I Thermoutharion along with Apollonius, my guardian, pledge an oath to Tiberius Claudius Caesar that the preceding document gives an accurate account of those returning, who live in my household, and that there is no one else living with me, neither a foreigner, nor an Alexandrian, nor a freedman, nor a Roman citizen, nor an Egyptian. If I am telling the truth, may it be well with me, but if falsely, the reverse. In the ninth year of the reign of Tiberius Claudius Augustus Germanicus Emperor.

This backs up Luke’s contention that “all went to be enrolled, each to his own city” (2:3). Most of Jonathan’s accusatory claims are, therefore, already refuted. This wasn’t technically a Roman census, and so wasn’t directly about taxes. But the general principle would seem to apply: that people had to travel to their hometowns to participate in enrollments, registrations, oaths, etc. It has nothing to do with “ancestral homes”: so that whole line of histrionic rhetoric from Jonathan is one long (albeit rather entertaining) non sequitur.

The next question raised by Jonathan and atheists and skeptics in general, is whether Mary would have been required to go with him. I would say she clearly wasn’t (in a legal sense), since her home was Nazareth, and she could participate there. But, as noted above, she was betrothed to Joseph, so she essentially had no choice but to go to Bethlehem with Joseph, since he was required to, and since that was where their marriage ceremony was to be held. It could also be noted that potentially many in Nazareth who didn’t understand the virgin birth, would have insulted and ostracized Mary, the longer she was pregnant and “showing” more and more: and with no Joseph around to defend and protect her.

But how about an almost-ready-to-deliver Mary making such a trip (some 90 miles on a donkey)? Is that not cruel and heartless, if she wasn’t required to go? This is where we must, again, look at the biblical text more closely:

Luke 2:5-6 to be enrolled with Mary, his betrothed, who was with child. [6] And while they were there, the time came for her to be delivered.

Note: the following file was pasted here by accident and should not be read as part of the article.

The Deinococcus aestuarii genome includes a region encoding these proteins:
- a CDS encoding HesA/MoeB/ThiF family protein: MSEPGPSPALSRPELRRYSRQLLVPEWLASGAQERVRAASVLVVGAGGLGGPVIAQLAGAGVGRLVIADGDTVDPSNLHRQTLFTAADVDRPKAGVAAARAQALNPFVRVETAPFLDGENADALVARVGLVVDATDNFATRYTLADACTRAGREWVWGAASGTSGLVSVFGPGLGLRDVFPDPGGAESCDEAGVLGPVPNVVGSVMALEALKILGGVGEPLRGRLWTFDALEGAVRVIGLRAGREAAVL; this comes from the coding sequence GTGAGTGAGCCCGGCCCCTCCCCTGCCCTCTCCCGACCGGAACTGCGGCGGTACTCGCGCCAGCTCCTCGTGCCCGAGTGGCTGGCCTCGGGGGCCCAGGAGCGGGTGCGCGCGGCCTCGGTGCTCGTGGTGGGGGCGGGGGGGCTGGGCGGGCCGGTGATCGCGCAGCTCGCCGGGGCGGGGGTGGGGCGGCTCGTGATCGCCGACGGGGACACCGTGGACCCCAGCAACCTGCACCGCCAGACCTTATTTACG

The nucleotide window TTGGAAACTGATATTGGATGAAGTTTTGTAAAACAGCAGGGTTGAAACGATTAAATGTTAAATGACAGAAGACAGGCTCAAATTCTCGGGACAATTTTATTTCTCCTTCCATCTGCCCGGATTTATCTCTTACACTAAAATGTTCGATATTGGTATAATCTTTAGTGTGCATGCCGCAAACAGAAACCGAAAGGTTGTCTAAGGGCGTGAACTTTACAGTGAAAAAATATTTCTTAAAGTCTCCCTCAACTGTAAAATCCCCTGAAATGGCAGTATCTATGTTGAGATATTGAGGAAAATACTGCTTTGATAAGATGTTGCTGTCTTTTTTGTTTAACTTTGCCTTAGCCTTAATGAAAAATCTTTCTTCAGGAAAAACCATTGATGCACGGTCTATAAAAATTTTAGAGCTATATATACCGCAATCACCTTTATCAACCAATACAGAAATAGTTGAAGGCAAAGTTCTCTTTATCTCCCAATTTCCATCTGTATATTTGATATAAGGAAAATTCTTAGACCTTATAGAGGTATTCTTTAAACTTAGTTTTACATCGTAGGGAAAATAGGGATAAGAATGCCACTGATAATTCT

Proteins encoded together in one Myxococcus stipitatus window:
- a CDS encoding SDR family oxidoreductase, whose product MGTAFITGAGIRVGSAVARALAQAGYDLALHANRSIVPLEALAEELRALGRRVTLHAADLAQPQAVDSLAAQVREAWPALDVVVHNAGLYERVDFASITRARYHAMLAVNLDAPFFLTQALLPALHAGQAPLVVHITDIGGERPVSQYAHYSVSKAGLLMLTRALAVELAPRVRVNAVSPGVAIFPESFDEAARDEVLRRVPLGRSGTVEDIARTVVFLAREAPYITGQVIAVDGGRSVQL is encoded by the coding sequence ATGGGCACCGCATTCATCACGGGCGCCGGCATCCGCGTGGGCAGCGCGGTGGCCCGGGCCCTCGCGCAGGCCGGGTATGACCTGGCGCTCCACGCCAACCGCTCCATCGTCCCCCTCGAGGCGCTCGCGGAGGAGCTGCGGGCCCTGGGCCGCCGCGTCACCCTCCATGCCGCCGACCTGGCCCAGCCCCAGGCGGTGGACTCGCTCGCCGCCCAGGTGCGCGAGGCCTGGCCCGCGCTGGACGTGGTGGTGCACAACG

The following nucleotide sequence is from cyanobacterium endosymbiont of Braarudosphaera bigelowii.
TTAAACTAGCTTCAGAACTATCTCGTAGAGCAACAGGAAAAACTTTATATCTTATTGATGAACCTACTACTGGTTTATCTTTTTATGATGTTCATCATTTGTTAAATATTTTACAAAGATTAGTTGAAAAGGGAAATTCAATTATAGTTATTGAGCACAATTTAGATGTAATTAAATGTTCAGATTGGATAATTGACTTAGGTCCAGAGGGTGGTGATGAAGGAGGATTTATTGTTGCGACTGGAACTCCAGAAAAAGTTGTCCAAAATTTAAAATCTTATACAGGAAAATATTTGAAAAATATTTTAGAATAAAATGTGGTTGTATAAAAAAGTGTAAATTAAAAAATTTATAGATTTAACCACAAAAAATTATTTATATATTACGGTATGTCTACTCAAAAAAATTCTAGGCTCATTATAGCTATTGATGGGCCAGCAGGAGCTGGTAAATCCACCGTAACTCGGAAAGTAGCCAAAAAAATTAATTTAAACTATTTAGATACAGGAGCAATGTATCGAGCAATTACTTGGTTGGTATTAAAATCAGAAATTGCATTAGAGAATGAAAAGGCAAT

Note that the text never says 1) that she was 8-9 months pregnant on the journey, or 2) that she delivered the baby Jesus as soon as they arrived in Bethlehem (like all the movies assume). All we know from these two verses is that 1) she was pregnant while making the journey, and 2) she delivered the baby Jesus in Bethlehem.  We know not a thing about how far along in her pregnancy she was, or how long they were in Bethlehem before she bore baby Jesus. It’s all mere groundless assumptions and speculations. So Jonathan can stop all the crocodile tears over this alleged event.

It still remains, however, to explain how it is that Mary and Joseph couldn’t simply stay with his kinfolk once they arrived in Bethlehem. What is this business of “no place for them in the inn”: as most translations describe it? Well, amazingly enough, maybe they did stay with relatives, and maybe the text doesn’t rule that out. Stephen C. Carlson (cited above) makes the case:

[N]either the Greek term κατάλυμα [kataluma] in Luke 2.7 nor even its Vulgate rendering diversorium necessarily means an ‘inn’ as evident from the use of the same term in Luke 22.11 referring to an upper room. Moreover, there would have been no need for an inn, . . . because Joseph had to return to his own town according to the decree, so he must have had family—if not his own house—in Bethlehem where he could stay. . . . [Nor] would [there] have been a throng of census registrants descending upon Bethlehem because subjects did not need to register on a specific day. . . .